Mass transit expert makes 14 recommendations to better the Paris ‘RER B’
With 983,000 daily users, the RER B, connecting Paris to its suburbs and the Charles de Gaulle airport, is the second busiest RER commuter line in the Paris region. Despite this, the commuter line has been described as “the ‘sick’ line in the Ile-de-France network” by Valérie Pécresse, President of Île-de-France Mobilités and the Île-de-France region. A mass transit expert has made 14 recommendations to solve the line’s dropping punctuality.
An audit of the RER B line by Yves Ramette, a mass transit expert and former Director General of RATP and SNCF Réseau Île-de-France, commissioned in March 2023 by Valérie Pécresse was officially presented earlier this month, along with a 14-point action plan. The goal of this plan is to significantly improve the robustness of the line and travel conditions for users, firstly by gaining a better collective understanding of the line’s major challenges, and the reasons behind the drop in punctuality since 2015.
The long-term target for punctuality is an average improvement of punctuality by 1 per cent per year and 95 per cent by 2031. This report is a continuation of the investment of nearly 3.5 billion euros already launched several years ago, with the order for 146 MI20 trains and the “NExTEO” signalling and traffic control system, a financing agreement signed last year, on 12 October 2022. This collective undertaking involves all the line’s stakeholders, including Île-de-France Mobilités, RATP, SNCF Transilien Voyageurs and SNCF Réseau.
5 core challenges
According to Île-de-France Mobilités, “The diagnosis is clear: RER B frequently suffers from numerous operating incidents and has increasingly ageing rolling stock and infrastructure that are no longer adapted to the growth in passenger numbers and the expectations of users. Added to this is a multiplicity of players, making interfaces and information sharing more complex, as well as a volume of work that is also having an impact on the smooth running of the line.”
The action plan, which the Île-de-France transport authority will steer, has been built around 5 major challenges, defined as “restore rolling stock availability in line with needs, adapting traffic management to mass transit, strengthen coordination of works, strengthen the positive dynamic in the governance of RER B, and developing shared tools and information systems.”
A comprehensive 14-point plan has been unveiled, aiming to revamp the operation of the RER B line and enhance the travel experience for commuters. This plan sets short- and medium-term objectives for operators, some of whose actions could be implemented as early as the end of 2023, in order to limit the impact of major disruptions as much as possible and improve travel conditions.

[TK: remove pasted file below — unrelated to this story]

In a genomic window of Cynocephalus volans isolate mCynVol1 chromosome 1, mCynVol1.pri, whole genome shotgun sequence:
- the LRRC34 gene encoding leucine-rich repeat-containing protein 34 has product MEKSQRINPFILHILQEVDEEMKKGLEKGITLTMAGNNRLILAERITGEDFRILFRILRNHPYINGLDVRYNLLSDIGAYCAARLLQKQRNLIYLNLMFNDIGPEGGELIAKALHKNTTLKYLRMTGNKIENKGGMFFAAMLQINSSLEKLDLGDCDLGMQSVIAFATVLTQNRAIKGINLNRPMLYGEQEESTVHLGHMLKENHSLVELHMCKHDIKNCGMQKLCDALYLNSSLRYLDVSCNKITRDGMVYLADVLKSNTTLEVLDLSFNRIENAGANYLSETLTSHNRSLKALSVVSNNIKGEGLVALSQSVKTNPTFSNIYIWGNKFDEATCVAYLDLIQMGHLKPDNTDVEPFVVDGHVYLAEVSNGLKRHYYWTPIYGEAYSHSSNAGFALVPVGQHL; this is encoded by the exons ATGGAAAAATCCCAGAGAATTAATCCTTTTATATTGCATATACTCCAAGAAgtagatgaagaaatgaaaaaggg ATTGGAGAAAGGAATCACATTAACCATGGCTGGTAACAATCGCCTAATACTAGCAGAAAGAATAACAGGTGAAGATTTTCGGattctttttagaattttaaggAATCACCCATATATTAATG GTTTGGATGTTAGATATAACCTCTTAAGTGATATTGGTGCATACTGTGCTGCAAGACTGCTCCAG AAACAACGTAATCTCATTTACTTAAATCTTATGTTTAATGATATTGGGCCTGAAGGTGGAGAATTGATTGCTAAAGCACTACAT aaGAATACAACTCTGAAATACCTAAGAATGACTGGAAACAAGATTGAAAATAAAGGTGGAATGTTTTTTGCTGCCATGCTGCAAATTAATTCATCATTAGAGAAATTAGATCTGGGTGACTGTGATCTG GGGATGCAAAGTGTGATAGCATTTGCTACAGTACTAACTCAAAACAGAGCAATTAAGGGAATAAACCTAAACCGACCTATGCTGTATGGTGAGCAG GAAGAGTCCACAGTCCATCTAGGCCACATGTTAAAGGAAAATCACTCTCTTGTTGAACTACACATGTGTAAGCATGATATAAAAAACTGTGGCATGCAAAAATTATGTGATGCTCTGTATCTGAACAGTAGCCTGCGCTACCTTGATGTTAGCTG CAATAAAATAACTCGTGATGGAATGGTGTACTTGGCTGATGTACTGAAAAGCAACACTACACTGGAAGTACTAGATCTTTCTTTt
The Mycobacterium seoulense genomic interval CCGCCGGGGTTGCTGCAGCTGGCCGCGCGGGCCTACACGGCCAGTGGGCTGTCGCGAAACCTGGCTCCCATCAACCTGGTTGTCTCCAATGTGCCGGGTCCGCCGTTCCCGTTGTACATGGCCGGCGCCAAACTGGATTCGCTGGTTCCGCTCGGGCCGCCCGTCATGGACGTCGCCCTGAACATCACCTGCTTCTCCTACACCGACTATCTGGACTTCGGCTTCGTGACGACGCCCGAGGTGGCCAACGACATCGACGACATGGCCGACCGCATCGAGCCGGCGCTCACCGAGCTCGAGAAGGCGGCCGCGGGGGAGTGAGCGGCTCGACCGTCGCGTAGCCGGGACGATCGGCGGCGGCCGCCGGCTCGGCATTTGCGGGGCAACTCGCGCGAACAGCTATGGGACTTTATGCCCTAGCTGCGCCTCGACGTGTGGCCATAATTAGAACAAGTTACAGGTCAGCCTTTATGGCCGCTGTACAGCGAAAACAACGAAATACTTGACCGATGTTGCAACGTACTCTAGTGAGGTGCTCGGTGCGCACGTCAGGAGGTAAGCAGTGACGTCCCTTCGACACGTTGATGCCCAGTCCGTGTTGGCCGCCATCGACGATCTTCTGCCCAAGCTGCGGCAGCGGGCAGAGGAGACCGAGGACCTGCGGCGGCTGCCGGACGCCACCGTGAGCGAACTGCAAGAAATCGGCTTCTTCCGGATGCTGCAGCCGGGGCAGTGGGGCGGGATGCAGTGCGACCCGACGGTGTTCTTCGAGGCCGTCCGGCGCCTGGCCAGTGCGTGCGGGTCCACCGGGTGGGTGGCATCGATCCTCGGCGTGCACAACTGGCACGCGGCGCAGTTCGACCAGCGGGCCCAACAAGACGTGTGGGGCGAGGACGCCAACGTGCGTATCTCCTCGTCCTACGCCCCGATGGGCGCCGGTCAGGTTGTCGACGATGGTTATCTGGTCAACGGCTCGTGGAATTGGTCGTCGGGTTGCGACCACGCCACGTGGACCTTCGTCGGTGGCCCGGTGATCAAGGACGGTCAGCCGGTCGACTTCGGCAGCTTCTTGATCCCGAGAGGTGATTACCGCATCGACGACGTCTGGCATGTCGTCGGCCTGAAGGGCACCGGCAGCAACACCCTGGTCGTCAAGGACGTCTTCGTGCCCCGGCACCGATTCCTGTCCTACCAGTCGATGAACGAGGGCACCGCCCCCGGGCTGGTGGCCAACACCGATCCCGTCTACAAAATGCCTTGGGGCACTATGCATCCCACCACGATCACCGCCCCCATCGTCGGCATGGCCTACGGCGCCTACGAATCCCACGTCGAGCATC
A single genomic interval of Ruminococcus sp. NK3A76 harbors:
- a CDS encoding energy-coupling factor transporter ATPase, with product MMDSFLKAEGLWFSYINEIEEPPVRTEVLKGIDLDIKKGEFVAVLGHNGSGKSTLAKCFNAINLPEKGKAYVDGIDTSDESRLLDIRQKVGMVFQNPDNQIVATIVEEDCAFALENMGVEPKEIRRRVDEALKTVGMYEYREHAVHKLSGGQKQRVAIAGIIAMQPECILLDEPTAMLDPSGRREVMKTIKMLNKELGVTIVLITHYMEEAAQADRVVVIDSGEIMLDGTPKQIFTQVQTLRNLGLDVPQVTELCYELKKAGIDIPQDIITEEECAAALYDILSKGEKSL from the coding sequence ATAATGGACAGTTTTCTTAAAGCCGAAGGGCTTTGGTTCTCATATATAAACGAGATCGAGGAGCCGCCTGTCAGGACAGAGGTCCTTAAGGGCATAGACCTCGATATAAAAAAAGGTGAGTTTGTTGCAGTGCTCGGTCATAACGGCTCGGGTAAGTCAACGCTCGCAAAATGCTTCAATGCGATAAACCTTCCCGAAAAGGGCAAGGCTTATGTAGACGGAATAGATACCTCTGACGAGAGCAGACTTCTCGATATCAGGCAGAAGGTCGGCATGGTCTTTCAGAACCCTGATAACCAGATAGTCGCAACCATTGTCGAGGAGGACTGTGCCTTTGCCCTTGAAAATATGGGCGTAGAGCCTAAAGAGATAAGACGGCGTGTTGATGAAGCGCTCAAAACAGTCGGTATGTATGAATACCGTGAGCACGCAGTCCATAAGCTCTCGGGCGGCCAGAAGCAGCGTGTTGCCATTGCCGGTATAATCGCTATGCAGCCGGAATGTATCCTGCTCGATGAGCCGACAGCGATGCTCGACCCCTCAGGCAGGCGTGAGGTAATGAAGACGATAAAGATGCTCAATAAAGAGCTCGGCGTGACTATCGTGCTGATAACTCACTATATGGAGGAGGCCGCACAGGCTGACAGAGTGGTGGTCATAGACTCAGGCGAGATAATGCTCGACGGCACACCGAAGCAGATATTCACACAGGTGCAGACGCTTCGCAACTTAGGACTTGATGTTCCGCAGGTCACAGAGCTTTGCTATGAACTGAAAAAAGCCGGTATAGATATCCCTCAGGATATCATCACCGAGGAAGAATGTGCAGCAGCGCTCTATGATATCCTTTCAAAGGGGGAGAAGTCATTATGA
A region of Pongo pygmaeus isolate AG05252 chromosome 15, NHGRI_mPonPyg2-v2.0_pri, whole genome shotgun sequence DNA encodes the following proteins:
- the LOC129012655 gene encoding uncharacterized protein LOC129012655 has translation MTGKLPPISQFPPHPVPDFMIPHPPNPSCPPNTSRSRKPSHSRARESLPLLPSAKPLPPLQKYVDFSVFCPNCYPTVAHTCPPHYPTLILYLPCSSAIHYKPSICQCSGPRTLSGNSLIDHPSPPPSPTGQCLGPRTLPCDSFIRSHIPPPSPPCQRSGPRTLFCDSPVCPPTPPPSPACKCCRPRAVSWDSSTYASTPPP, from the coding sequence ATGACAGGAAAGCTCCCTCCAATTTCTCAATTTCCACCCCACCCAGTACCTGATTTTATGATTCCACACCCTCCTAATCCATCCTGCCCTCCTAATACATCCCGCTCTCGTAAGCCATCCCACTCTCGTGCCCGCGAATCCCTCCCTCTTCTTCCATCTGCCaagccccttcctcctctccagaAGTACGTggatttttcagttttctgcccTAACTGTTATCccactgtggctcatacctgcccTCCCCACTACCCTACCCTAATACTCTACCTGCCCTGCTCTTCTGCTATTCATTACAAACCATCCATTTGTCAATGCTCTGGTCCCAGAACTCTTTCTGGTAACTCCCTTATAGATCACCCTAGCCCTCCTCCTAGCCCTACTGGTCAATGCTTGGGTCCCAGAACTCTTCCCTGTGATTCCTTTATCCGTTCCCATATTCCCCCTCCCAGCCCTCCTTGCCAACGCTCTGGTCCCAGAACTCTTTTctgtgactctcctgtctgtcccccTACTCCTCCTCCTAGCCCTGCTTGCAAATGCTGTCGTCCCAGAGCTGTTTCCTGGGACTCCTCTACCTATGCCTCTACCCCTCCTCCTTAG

These recommendations encompass a wide spectrum of improvements, ranging from adapting the refurbishment of MI84 trains to boost fleet availability and increasing the efficiency of the Mitry maintenance site. Additionally, the plan calls for the establishment of contractual performance targets between SNCF Réseau and IDFM, a reorganisation of responsibilities to make RATP and SNCF more jointly accountable for the entire line, and the implementation of a shared scheduling tool between SNCF and RATP. This tool, applicable to both Massy and Mitry sites, will facilitate the planning of technical interventions on rolling stock under maintenance control and the development of a system to locate trainsets in the northern segment of the line.
The plan also emphasises the importance of guaranteeing direct track usage when CDG Express is introduced, prioritising RER B in disrupted situations, and pooling work between infrastructure managers SNCF Réseau and RATP. Additionally, it focuses on improving coordination at the Mitry workshop, reinforcing SNCF Réseau’s response resources for quicker resolution of infrastructure incidents, and facilitating regulatory changes within the SNCF perimeter to adapt to the unique characteristics of RER B. To enhance overall traffic operations, the plan recommends the implementation of tools at key points on the line and regular evaluations of the effectiveness of systems designed to minimise external incidents, such as flow regulators on platforms, addressing passenger discomfort, and deploying dog teams. Lastly, the plan underscores the need to unify information systems and practices to record incidents and their impact and periodically conduct critical analyses of this data to report on long-term trends in the line’s performance.
The last point is “Formally implement the Single Command Centre (CCU) for RER B and D.” For this last action, Valérie Pécresse emphasised that Île-de-France Mobilités strongly support this single centre and that she had approached the operators at the beginning of the year. When the report was submitted, she confirmed that the operators had found the technical solution for setting up this single command centre for RER B and D. She confirmed that funding has been earmarked in the CPER and by Île-de-France Mobilités and that it will be operational in 2030. Its action will be decisive in avoiding cascading incidents and reducing the duration of incidents.